Originally posted by SmoggyTurnip
                    So is "carbon alloy steel" "carbon steel" or "alloy steel" or something else ?
                    A medium carbon low-alloy steel will usually have around 0.4-0.45% carbon (taking it into the 'medium carbon' range as it is > 0.25%) but will also usually have less then 8% of the alloying element (making it 'low-alloy').

                    For example, our EN19 grade (equivalent to your 4140) is a 'medium carbon low-alloy steel', having a composition of:

                    C. 0.40% / Si.0.25% / Mn. 0.70% / Cr. 1.20% / Mo. 0.30%

                    where the Chromium and Molybdenum are the main alloying elements.

                    Plain medium carbon steel (our EN8/your 1045) would have the same carbon/silicon/manganese content (Si. & Mn. are essentially process aids for steelmaking), but no other alloying elements.

                    Does this help or is it still as clear as mud?

                    Peter

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                    • #11
                      Originally posted by SmoggyTurnip
                      So is "carbon alloy steel" "carbon steel" or "alloy steel" or something else ?
                      Carbon steel is steel with varying amount of carbon. Alloy steel has an alloying agent, usually Chromium and Molybdenum.

                      So like I said: 4140 = Chromoly = carbon alloy steel. So the Grade 8 bolts are most likely Chromoly.

                      The bolt maker is free to use any alloying agent they want to meet the Grade 8 spec (and in my experience, ultra-premium bolts like Unbrakos are far stronger than "normal" Grade 8 bolts), but Chromoly is the most cost effective alloy, and therefore the most likely.
                      "Twenty years from now you will be more disappointed by the things that you didn't do than by the ones you did."

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                      • #12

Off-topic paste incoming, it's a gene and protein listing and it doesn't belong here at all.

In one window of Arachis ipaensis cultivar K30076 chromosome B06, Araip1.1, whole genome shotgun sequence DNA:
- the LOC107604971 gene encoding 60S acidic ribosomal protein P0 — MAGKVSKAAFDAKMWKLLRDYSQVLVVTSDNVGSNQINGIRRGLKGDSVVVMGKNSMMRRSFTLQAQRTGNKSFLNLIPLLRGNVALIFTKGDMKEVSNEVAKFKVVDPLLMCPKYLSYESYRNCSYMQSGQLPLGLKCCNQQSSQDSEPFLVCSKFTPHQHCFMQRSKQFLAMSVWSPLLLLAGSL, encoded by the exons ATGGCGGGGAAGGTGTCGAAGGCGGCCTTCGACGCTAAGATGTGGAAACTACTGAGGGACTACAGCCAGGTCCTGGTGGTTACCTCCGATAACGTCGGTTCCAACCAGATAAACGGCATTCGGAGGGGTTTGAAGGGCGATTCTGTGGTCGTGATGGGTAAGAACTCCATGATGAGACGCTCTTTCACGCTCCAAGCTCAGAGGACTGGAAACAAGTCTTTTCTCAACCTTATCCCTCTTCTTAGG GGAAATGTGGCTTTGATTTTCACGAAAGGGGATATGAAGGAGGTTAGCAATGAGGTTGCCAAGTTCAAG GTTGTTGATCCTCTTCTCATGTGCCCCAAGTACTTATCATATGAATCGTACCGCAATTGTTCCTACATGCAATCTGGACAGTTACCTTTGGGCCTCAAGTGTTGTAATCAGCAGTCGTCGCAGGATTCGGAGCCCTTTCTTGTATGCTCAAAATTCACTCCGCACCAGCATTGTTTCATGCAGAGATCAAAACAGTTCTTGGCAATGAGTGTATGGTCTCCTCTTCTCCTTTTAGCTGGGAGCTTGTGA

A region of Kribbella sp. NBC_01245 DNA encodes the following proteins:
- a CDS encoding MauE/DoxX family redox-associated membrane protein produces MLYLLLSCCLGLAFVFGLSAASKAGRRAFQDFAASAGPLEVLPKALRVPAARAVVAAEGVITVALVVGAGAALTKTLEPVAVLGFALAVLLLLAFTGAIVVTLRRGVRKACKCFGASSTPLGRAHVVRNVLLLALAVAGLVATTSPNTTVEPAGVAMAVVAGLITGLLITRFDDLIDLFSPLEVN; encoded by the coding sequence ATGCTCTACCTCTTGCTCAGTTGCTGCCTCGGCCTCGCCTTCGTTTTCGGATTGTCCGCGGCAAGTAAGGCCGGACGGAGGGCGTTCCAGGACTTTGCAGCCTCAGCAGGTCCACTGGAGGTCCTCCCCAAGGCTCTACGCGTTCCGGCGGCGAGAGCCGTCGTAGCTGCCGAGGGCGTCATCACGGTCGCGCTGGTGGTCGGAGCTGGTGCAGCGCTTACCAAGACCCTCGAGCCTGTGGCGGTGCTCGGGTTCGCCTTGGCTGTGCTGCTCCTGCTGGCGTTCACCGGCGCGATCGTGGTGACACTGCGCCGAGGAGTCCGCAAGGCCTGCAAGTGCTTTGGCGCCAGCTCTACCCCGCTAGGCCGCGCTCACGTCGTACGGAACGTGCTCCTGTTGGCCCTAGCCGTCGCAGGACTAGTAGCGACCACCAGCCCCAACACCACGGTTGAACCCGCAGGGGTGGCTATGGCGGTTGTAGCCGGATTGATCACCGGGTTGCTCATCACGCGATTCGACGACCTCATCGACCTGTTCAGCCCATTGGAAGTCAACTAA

If you need bolts to spec, buy em from an industrial supplier that sells to spec. (and get a receipt, ISO 90XX, etc)

                        If not, buy from the local hardware store to suit you needs.
                        Just got my head together
                        now my body's falling apart

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                        • #13
                          Lin, I think he's trying to figure out what kind of stock a Grade 8 bolt would make.

                          Grade 8's machine a little worse than 4140 Pre Hard.
                          "Twenty years from now you will be more disappointed by the things that you didn't do than by the ones you did."

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                          • #14
                            OK, fair call Rob.
                            But why bother with "grade XX" fasteners?
                            Chuck it up and see how it cuts.

                            Unless you have to follow an audit trail, or a moral trail ("would I hang my harness on this?")

                            Frankly I've often wondered about this "grade xx" bolt/screw I've seen here from US members.
                            Can you enlighten me?
                            Just got my head together
                            now my body's falling apart

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                            • #15
                              Originally posted by Swarf&Sparks
                              Frankly I've often wondered about this "grade xx" bolt/screw I've seen here from US members.
                              Can you enlighten me?
                              People are looking for cheap turning stock.
                              "Twenty years from now you will be more disappointed by the things that you didn't do than by the ones you did."